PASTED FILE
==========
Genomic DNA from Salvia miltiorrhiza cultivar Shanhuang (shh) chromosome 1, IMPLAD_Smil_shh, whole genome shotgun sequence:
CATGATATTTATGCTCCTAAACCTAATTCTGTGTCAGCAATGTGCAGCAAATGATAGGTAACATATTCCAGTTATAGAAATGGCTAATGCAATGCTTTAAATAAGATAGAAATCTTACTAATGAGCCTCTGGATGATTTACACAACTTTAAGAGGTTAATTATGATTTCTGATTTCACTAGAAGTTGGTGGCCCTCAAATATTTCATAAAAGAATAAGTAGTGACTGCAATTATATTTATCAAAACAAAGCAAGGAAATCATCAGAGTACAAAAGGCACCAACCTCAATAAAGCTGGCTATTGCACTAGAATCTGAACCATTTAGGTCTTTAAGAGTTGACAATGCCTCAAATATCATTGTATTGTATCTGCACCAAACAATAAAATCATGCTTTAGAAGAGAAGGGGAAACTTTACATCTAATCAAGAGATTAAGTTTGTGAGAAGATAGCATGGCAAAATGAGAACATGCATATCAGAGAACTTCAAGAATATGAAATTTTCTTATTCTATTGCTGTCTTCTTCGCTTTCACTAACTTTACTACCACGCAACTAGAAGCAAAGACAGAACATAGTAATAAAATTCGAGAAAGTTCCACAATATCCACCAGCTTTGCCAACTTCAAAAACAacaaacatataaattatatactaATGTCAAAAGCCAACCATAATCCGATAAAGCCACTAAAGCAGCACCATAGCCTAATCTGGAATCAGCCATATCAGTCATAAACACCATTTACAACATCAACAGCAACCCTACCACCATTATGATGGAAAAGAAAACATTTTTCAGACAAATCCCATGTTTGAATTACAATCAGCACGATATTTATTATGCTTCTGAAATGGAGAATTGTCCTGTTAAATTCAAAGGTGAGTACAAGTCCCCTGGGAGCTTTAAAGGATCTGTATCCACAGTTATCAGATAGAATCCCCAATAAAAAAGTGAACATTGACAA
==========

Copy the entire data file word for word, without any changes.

Genomic DNA from Salvia miltiorrhiza cultivar Shanhuang (shh) chromosome 1, IMPLAD_Smil_shh, whole genome shotgun sequence:
CATGATATTTATGCTCCTAAACCTAATTCTGTGTCAGCAATGTGCAGCAAATGATAGGTAACATATTCCAGTTATAGAAATGGCTAATGCAATGCTTTAAATAAGATAGAAATCTTACTAATGAGCCTCTGGATGATTTACACAACTTTAAGAGGTTAATTATGATTTCTGATTTCACTAGAAGTTGGTGGCCCTCAAATATTTCATAAAAGAATAAGTAGTGACTGCAATTATATTTATCAAAACAAAGCAAGGAAATCATCAGAGTACAAAAGGCACCAACCTCAATAAAGCTGGCTATTGCACTAGAATCTGAACCATTTAGGTCTTTAAGAGTTGACAATGCCTCAAATATCATTGTATTGTATCTGCACCAAACAATAAAATCATGCTTTAGAAGAGAAGGGGAAACTTTACATCTAATCAAGAGATTAAGTTTGTGAGAAGATAGCATGGCAAAATGAGAACATGCATATCAGAGAACTTCAAGAATATGAAATTTTCTTATTCTATTGCTGTCTTCTTCGCTTTCACTAACTTTACTACCACGCAACTAGAAGCAAAGACAGAACATAGTAATAAAATTCGAGAAAGTTCCACAATATCCACCAGCTTTGCCAACTTCAAAAACAacaaacatataaattatatactaATGTCAAAAGCCAACCATAATCCGATAAAGCCACTAAAGCAGCACCATAGCCTAATCTGGAATCAGCCATATCAGTCATAAACACCATTTACAACATCAACAGCAACCCTACCACCATTATGATGGAAAAGAAAACATTTTTCAGACAAATCCCATGTTTGAATTACAATCAGCACGATATTTATTATGCTTCTGAAATGGAGAATTGTCCTGTTAAATTCAAAGGTGAGTACAAGTCCCCTGGGAGCTTTAAAGGATCTGTATCCACAGTTATCAGATAGAATCCCCAATAAAAAAGTGAACATTGACAA